Item 303(a)(5) (Table of Contractual Obligations). The SEC is proposing to eliminate the requirement of a separate table of contractual obligations on the basis that it duplicates disclosure in the financial statements and does not provide insight into the ability of a registrant to pay its debts when they become due.
Item 303(a)(3)(iv) (Impact of Inflation and Changing Prices). The SEC is proposing to eliminate the requirement for a specific discussion of inflation and changing prices. This requirement was adopted at a time of rapid domestic inflation in the 1980s and can now be addressed appropriately as part of a principles-based approach to MD&A.
Restatement of the Objective and Components of MD&A
The Objective of MD&A
The SEC has issued guidance over the years regarding MD&A that, in some cases, has acquired importance beyond the text of Item 303 itself. Among the most notable guidance was the SEC's 2003 interpretive release, which was "intended to elicit more meaningful disclosure in MD&A in a number of areas, including the overall presentation and focus of MD&A, with general emphasis on the discussion and analysis of known trends, demands, commitments, events and uncertainties, and specific guidance on disclosures about liquidity, capital resources and critical accounting estimates."4
The Proposed Amendments would codify elements of the 2003 guidance starting with a new Item 303(a) setting out the "Objective" of MD&A, namely, to provide both a historical and prospective analysis of the registrant's financial condition and results of operations, with particular emphasis on the registrant's prospects for the future. Key objectives of MD&A that would be emphasized under the amended rule include the following:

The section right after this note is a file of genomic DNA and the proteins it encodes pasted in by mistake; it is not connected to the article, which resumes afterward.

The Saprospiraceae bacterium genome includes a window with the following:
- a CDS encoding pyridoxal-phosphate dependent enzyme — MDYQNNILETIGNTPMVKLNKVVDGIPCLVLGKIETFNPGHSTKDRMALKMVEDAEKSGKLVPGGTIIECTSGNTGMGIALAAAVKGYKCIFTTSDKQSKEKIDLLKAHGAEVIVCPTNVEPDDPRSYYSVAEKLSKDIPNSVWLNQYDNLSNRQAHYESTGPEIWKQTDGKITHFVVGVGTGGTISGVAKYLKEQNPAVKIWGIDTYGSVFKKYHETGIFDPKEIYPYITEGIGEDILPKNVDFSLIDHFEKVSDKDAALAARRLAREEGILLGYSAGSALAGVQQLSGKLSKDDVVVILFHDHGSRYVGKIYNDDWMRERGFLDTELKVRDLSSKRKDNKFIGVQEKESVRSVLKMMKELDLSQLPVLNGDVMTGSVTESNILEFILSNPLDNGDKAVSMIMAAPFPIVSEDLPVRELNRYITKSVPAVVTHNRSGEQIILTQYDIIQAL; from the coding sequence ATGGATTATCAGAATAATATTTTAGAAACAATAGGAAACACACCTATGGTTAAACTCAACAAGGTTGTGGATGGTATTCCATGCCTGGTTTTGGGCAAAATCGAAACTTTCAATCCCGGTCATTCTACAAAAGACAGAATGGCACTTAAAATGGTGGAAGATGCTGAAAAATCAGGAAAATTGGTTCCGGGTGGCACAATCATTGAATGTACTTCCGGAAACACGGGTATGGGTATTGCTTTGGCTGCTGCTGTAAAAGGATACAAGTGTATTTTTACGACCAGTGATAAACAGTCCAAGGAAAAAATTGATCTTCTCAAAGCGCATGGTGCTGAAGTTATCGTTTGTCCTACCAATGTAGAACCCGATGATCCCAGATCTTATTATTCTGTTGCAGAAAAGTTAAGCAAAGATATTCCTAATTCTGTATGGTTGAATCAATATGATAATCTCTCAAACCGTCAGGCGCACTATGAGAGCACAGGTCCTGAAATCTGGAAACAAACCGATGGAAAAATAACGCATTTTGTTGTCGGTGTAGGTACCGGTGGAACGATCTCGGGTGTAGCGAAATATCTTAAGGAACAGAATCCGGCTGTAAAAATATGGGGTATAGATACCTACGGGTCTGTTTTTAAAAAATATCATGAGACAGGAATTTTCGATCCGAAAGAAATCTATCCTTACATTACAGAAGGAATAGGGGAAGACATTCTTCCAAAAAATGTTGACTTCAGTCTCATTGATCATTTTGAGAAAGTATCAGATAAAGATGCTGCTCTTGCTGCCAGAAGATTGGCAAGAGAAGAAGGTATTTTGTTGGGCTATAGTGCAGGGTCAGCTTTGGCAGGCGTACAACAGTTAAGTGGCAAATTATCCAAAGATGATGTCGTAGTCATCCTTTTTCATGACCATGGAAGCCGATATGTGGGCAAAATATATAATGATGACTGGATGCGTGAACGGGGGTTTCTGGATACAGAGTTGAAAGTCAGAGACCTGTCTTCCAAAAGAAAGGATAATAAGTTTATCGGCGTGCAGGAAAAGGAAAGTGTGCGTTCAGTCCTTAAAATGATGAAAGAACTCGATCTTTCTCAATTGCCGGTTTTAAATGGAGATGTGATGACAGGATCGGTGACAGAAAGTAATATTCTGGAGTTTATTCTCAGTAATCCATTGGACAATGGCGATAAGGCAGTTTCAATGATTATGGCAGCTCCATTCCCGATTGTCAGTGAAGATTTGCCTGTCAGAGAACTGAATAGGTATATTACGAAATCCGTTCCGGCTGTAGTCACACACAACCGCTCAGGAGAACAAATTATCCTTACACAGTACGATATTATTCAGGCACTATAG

- Material information relevant to an assessment of the financial condition and results of operations of the registrant, including an evaluation of the amounts and certainty of cash flows from operations and from outside sources.
- Material financial and statistical data that the registrant believes will enhance a reader's understanding of the registrant's financial condition, changes in financial condition and results of operations. The reference to statistical data should be read in light of the SEC's recent guidance on the need to disclose material key performance indicators and metrics in MD&A.5
- Material events and uncertainties known to management that would cause reported financial information not to be necessarily indicative of future operating results or of future financial condition. This would include descriptions and amounts of matters that: (i) would have a material impact on future operations and have not had an impact in the past, and (ii) have had a material impact on reported operations and are not expected to have an impact on future operations.